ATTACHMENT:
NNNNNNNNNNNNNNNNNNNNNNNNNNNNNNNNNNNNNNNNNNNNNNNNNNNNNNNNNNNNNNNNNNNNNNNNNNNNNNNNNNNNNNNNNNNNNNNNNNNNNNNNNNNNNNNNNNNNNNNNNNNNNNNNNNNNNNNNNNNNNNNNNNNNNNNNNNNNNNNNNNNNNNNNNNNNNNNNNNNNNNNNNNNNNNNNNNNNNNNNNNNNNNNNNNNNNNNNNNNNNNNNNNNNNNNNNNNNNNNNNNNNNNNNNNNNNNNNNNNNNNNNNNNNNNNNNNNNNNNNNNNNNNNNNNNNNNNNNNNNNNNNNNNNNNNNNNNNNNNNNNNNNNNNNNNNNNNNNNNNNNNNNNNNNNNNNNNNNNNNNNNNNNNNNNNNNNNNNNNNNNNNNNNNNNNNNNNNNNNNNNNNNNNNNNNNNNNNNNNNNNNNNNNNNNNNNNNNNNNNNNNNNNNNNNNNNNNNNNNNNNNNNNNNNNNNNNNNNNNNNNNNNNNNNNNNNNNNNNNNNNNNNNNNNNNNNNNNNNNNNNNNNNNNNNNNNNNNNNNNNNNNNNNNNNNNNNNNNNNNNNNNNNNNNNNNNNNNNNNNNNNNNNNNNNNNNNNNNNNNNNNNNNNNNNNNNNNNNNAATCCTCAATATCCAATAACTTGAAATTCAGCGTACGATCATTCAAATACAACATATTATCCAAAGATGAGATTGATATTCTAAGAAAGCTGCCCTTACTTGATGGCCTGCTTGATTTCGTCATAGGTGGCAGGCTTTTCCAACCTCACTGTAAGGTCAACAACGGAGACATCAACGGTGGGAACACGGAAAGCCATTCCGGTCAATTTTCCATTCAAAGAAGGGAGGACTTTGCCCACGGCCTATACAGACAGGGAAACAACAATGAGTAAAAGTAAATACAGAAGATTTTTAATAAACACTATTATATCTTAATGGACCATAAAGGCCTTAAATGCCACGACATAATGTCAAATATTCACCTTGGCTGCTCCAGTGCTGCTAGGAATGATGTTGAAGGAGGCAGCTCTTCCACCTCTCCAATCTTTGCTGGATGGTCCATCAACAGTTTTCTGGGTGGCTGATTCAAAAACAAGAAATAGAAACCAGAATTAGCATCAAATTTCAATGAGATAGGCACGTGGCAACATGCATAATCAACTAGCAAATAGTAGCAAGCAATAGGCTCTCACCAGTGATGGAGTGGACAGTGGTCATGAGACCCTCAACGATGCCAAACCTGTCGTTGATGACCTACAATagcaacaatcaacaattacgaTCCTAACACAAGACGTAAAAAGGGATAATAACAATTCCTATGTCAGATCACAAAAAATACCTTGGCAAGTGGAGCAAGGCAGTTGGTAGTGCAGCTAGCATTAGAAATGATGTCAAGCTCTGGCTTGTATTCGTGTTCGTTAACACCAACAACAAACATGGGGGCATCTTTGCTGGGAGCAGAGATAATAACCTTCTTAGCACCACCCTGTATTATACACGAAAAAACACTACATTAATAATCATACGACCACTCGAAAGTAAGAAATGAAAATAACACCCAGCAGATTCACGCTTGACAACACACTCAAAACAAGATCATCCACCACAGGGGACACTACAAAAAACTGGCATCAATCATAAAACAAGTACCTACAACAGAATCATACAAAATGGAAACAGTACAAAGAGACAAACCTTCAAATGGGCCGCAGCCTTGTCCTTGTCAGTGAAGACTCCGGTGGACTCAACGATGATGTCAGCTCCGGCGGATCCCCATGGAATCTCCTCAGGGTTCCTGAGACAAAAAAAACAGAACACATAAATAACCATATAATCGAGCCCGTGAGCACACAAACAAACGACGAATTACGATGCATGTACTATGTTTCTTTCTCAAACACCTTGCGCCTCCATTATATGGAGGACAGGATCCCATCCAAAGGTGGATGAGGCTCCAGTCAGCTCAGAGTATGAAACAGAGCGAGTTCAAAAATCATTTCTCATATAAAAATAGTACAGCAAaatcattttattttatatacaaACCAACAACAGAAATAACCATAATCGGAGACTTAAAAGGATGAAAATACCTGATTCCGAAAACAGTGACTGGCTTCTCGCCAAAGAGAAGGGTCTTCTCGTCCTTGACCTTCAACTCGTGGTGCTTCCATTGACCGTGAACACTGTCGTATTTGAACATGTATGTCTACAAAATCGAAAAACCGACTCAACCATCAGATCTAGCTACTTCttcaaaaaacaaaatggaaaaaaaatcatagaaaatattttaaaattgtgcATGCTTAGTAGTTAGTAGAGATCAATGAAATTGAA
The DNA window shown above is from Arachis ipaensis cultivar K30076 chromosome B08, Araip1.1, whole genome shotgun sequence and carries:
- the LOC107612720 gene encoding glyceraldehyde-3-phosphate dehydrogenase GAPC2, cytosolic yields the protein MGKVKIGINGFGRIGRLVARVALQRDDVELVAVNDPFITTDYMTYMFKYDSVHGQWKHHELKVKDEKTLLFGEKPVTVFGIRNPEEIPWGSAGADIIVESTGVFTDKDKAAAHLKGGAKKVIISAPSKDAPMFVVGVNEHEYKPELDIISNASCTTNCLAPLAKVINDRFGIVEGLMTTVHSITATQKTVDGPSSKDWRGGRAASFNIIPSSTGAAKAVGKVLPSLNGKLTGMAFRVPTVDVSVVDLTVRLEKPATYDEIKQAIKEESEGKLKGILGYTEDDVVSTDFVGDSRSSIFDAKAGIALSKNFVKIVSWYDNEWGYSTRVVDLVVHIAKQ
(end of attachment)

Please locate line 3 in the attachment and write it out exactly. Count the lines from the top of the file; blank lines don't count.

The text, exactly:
- the LOC107612720 gene encoding glyceraldehyde-3-phosphate dehydrogenase GAPC2, cytosolic yields the protein MGKVKIGINGFGRIGRLVARVALQRDDVELVAVNDPFITTDYMTYMFKYDSVHGQWKHHELKVKDEKTLLFGEKPVTVFGIRNPEEIPWGSAGADIIVESTGVFTDKDKAAAHLKGGAKKVIISAPSKDAPMFVVGVNEHEYKPELDIISNASCTTNCLAPLAKVINDRFGIVEGLMTTVHSITATQKTVDGPSSKDWRGGRAASFNIIPSSTGAAKAVGKVLPSLNGKLTGMAFRVPTVDVSVVDLTVRLEKPATYDEIKQAIKEESEGKLKGILGYTEDDVVSTDFVGDSRSSIFDAKAGIALSKNFVKIVSWYDNEWGYSTRVVDLVVHIAKQ